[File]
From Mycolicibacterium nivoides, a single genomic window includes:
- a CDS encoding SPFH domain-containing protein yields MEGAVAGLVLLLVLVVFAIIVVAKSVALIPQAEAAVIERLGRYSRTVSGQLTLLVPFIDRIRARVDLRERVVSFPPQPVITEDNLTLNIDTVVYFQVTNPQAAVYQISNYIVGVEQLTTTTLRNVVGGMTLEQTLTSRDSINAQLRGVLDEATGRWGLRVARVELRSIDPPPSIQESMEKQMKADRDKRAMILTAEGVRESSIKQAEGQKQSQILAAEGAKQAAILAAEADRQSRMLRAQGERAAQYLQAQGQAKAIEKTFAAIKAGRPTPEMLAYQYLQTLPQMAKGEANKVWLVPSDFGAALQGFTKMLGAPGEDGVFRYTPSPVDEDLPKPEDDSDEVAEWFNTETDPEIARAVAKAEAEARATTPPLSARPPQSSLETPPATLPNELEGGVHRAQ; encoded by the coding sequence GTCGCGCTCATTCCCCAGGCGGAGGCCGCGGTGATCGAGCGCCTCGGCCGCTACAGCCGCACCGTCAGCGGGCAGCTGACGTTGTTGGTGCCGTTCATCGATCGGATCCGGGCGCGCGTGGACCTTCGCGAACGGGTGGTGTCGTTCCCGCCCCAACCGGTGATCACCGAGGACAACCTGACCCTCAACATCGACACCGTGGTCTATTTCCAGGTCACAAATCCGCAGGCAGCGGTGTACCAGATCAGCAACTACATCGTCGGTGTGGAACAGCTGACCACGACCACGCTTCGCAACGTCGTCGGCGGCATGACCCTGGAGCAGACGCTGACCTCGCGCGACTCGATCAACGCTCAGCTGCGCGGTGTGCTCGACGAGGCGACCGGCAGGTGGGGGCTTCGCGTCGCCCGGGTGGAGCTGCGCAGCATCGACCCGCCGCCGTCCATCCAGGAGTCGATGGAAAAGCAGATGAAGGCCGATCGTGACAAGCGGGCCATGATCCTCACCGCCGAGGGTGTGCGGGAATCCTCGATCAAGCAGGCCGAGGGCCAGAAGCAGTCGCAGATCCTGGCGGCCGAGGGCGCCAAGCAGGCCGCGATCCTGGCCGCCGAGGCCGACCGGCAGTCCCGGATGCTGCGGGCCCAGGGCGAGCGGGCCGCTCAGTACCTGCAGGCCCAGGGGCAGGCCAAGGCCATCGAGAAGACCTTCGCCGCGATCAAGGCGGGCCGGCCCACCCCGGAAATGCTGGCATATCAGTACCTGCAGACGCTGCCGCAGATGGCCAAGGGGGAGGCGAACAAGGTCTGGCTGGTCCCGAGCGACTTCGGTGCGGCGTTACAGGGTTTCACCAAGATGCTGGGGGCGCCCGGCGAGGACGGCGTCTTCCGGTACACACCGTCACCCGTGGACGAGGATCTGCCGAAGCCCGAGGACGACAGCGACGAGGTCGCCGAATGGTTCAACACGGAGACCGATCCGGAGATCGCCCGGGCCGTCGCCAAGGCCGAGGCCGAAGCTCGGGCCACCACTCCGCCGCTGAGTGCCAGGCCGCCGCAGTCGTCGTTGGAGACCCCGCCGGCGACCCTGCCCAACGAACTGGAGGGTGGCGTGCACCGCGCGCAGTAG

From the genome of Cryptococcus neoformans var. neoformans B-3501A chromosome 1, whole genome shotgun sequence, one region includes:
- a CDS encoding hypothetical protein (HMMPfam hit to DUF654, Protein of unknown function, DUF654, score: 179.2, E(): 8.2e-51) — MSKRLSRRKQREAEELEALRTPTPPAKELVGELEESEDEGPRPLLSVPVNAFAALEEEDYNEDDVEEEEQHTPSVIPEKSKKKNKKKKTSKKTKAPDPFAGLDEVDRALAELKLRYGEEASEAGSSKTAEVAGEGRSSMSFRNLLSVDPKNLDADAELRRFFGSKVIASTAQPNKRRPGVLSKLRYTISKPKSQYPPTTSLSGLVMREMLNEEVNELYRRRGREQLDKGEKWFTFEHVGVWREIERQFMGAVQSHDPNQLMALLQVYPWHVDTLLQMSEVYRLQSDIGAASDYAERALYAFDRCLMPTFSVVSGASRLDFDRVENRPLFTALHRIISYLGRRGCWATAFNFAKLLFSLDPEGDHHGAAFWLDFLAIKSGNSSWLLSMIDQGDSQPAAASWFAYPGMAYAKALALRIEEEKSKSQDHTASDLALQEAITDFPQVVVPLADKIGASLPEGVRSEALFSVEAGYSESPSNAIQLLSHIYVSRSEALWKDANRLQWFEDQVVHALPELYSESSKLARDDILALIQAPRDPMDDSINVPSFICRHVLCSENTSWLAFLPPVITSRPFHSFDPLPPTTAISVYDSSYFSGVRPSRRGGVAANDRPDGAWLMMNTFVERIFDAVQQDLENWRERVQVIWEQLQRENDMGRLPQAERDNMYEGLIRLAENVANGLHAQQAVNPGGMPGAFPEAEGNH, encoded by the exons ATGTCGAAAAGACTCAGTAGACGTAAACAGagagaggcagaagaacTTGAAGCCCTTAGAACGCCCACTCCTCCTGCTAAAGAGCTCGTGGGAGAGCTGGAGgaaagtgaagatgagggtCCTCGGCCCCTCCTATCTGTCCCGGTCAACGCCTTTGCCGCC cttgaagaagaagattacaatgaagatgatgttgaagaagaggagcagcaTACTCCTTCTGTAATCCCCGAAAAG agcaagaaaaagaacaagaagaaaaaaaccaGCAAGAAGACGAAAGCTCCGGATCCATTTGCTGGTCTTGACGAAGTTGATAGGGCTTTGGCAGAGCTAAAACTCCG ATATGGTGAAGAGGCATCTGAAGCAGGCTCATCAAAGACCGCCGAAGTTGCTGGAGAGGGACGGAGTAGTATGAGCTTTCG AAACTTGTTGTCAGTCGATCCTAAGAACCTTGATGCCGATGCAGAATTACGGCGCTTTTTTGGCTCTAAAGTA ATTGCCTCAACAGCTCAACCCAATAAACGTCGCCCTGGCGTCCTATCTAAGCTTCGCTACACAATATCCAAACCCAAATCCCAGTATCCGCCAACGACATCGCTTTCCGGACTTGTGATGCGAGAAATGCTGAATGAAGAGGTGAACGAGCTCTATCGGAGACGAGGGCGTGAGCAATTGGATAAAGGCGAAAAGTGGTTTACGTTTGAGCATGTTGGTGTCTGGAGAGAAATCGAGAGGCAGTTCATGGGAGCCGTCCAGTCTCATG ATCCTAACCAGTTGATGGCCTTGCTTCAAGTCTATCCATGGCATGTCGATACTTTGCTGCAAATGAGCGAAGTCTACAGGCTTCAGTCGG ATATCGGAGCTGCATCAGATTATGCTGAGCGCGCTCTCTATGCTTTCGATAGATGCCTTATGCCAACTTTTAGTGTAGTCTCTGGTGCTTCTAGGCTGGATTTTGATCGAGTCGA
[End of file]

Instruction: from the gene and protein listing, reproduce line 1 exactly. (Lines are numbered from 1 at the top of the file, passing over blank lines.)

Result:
From Mycolicibacterium nivoides, a single genomic window includes: